Season's Greetings! Each day in December leading up to Christmas, we'll be presenting another nugget of pop-Christmas magic: some of it good, some of it terrible, some of it by Bryan Adams. Enjoy!

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Merry Christmas Polka

The Three Suns, 1952

Okay, maybe Christmas polka is a good idea. Wow, are we done already? Merry Christmas, everyone! See you next year!

'Twas The Night Before Christmas

Liberace, 1974

Look, I don’t know what you’re talking about, he’s just eccentric. Lots of guys wear fur coats and diamond rings and eye makeup.

He's Gonna Take Away Our Christmas

Robert Goulet, 1969

I’ll cut right to the chase: a reindeer told Robert Goulet that Santa Claus, like the old testament God of the Israelites, is angry with the world’s evil and iniquity, and is therefore canceling Christmas indefinitely. Like a modern-day Jonah, Robert Goulet is burdened with the responsibility to go into the world and warn of Santa’s impending judgment. Wait — what the hell?

What You Want For Christmas

69 Boyz, Quad City DJ’s, and K-Nock, 2000

Hey Player! If you’re like me, you’re terrible at providing your friends and family with a reasonable list of items you might like to receive as gifts. My lists always include things like a new car and a case of beer. This song features not one, but two lists, chock-full of helpful holiday suggestions. Check it out.

Santa Must Be Polish

Bobby Vinton, 1987

Christmas polka? Who thought this would be a good idea? “Santa must be Polish/All dressed in red and white/Slipping down the chimney/While you’re asleep at night.” Is the Polish Defamation League aware of this?

This One's For The Children

New Kids on the Block, 1989

I can’t believe anyone ever took these guys seriously. It would be such brilliant self-parody if only they weren’t serious. I mean, they announce within the first two TR-808 clave hits that they are, in fact, serious. Following in the footsteps of their forefathers New Edition, the New Kids tried to add a meaningful social message to their holiday single, but I’m not sure they know exactly what that message is supposed to be. It has something to do with children. The children of the world.

Beatnik's Wish

Patsy Raye, 1959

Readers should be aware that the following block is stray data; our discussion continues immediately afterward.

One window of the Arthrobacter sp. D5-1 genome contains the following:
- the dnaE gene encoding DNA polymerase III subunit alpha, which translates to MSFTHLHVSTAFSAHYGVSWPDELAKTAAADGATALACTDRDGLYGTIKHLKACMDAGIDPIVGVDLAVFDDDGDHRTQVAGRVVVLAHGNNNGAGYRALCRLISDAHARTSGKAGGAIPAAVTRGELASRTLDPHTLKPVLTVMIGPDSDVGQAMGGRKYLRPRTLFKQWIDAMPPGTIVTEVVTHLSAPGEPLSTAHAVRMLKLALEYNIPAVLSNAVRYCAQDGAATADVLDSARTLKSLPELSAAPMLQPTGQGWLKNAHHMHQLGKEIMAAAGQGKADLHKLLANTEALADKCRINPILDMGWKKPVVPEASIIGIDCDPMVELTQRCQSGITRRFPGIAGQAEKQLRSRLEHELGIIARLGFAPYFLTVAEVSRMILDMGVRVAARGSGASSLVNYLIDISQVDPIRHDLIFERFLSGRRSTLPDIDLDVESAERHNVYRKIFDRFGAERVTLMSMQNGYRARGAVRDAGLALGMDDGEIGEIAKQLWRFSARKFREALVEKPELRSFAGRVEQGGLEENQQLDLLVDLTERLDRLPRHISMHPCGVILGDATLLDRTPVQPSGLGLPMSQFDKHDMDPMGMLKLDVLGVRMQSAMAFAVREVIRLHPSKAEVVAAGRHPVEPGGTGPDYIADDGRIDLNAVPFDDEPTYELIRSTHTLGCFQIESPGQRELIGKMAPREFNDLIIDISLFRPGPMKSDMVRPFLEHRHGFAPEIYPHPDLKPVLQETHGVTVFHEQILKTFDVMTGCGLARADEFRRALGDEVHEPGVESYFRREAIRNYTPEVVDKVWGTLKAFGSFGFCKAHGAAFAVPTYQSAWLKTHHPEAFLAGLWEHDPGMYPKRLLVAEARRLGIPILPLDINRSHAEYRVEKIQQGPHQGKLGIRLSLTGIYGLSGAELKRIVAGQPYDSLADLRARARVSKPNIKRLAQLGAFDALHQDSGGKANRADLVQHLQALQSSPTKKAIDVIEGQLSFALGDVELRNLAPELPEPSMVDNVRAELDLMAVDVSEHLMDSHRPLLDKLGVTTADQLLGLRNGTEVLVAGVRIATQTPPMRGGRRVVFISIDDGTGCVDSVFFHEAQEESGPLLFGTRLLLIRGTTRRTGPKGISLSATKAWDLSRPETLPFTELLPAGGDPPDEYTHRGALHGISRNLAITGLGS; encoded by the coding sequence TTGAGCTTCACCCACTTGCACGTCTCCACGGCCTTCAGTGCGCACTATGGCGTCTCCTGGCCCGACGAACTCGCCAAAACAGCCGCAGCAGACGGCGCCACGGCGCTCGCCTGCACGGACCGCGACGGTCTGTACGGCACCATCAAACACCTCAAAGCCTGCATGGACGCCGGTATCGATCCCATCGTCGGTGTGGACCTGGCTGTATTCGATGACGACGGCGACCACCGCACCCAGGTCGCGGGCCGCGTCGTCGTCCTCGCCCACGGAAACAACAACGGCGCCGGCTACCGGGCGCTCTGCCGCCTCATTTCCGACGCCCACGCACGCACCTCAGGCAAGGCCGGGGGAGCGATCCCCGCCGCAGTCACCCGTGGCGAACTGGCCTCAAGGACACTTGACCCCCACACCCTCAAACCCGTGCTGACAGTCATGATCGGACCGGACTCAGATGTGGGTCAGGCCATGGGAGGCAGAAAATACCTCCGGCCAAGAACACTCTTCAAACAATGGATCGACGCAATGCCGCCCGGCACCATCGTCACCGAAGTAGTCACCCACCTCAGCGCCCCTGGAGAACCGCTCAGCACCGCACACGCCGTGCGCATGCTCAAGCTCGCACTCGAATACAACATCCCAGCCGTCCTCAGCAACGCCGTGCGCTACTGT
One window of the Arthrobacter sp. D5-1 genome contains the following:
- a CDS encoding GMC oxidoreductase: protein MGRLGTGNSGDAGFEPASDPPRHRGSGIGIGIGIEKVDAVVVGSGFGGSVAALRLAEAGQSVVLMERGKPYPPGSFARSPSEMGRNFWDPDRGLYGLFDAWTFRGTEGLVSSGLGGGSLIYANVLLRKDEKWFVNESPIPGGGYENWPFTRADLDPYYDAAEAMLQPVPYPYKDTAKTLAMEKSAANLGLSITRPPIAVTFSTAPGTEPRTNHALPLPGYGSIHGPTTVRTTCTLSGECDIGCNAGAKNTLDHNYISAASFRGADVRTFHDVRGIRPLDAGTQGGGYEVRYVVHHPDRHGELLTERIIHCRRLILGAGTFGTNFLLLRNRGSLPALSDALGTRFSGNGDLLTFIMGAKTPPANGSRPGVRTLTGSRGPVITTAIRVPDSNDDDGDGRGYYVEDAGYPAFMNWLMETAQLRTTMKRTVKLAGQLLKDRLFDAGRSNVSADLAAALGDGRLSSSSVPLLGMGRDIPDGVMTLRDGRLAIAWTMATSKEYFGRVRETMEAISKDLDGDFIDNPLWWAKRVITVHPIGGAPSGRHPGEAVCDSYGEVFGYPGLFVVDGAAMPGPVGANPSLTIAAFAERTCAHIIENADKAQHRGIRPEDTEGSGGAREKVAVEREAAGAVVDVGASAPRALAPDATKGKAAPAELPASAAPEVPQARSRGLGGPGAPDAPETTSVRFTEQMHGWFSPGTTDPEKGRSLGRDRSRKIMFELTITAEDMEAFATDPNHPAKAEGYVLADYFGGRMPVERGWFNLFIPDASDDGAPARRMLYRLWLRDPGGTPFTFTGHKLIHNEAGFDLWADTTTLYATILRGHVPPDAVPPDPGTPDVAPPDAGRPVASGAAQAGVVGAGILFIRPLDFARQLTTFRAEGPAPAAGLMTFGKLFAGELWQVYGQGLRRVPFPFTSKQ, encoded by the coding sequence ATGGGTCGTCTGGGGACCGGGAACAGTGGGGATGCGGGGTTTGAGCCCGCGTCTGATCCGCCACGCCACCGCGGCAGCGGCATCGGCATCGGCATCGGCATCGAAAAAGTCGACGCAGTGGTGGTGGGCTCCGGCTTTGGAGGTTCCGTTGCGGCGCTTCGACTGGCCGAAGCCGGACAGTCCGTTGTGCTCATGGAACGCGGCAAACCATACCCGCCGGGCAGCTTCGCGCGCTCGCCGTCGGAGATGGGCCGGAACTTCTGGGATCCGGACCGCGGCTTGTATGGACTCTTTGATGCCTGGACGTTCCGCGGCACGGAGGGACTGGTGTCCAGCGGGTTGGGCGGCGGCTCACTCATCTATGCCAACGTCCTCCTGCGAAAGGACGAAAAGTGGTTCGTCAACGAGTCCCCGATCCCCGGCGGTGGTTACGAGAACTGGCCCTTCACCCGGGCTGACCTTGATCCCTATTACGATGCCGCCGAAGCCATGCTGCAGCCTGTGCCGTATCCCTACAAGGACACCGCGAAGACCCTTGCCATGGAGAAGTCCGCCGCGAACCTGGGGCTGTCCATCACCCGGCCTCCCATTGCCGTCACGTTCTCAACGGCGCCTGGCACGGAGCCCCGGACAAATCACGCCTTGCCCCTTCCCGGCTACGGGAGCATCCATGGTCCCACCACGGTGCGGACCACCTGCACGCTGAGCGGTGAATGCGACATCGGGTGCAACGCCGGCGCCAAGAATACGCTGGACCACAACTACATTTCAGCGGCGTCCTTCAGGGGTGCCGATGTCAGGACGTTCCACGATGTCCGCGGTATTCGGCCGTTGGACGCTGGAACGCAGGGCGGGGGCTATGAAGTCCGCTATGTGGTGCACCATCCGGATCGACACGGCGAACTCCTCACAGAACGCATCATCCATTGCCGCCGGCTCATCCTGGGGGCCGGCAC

So I guess this is what hipsters were like in the late fifties. That is, if hipsters wrote poetry about Christmas and performed them with a muffled trumpet.

Silver Bells

William Hung, 2004

This isn’t really fair, because William Hung’s entire career is based on the fact that his singing is terrible. And to be honest, I wasn’t all that amused by the whole thing the first time around; for an Asian guy doing awful karaoke versions of popular songs, he wasn’t particularly interesting or innovative. I had a Grinch-style change of heart when I realized that Silver Bells absolutely belongs to William Hung. Like Jeff Buckley covering Hallelujah, Hung has made the definitive version of the song — for better or worse — and all future versions will be measured against it.

Barefoot Santa Claus

Sonny James, 1966

I don’t really have anything clever to say about this one, except that those kids on the chorus make my ears cry. Instead of conjuring images of childhood innocence and the warmth of Christmas, I can only think of horror-movie kids, like those blonde kids or that movie about the corn. The only thing keeping me listening is that virtuoso celesta (like a glockenspiel; less German, more Mister Rogers), which is a little creepy in and of itself. Creepy good.

R2-D2, We Wish You A Merry Christmas

C-3PO, Jon Bon Jovi, and some Star Kids or something, 1980

First of all, yes, this is a Star Wars Christmas song. And yes, the whole record is terrible — and I mean truly, deeply terrible. But that’s not the half of it: it’s also Jon Bon Jovi’s first-ever commercial recording (he’s credited as John Bongiovi), in which he’s commissioned by C-3PO to lead an intergalactic boys choir in singing Christmas greetings to R2-D2. It boggles the mind.

Honky Tonk Christmas

Johnny Paycheck, 1993

Johnny Paycheck is probably the greatest country singer you’ve never paid attention to. What I love about this tune is that slight tinge of bitterness and anger he brings to an otherwise trite and emotionless song. It’s as if his family kicked him out years ago, saying, “Go spend Christmas at one of those honky tonks you always go to.” We’ll have a honky tonk Christmas, all right. All night long.

All I Want For Christmas Is My Girl

New Edition, 1985

New Edition is indirectly responsible for unleashing a whole lot of crap on the world. From establishing the template for the whole boy band thing, to launching the pop/r&b careers of Bobby Brown and Bell Biv DeVoe, it’s hard to deny their influence on the pop world. Then there’s this 1985 Christmas feel-good-a-thon, which set the gold standard for schmaltzy Christmas pop — a standard we have yet to really improve upon. Thanks, guys.

Little Fir Tree

Captain Kangaroo, 1962

Captain Kangaroo explains puberty to a fir tree. “Little fir tree, don’t cry so much/You’ll be a Christmas tree next year/You’ll grow so big/You’ll grow so stout/All your little twigs will soon branch out.” Ewww…

Christmas Time Again

Extreme, 1992

Isn’t Extreme supposed to be a metal band? Has anyone heard an Extreme song that’s even remotely — in the hard rockin’ sense — extreme? No, these gentlemen are known for their softer side, and Christmas Time Again is no exception. It’s like More Than Words' home-schooled little sister, full of sentimental notions that completely miss the point, and occasionally tries to rhyme “time” with “time”. (Nuno, it doesn’t rhyme; it’s the same word.)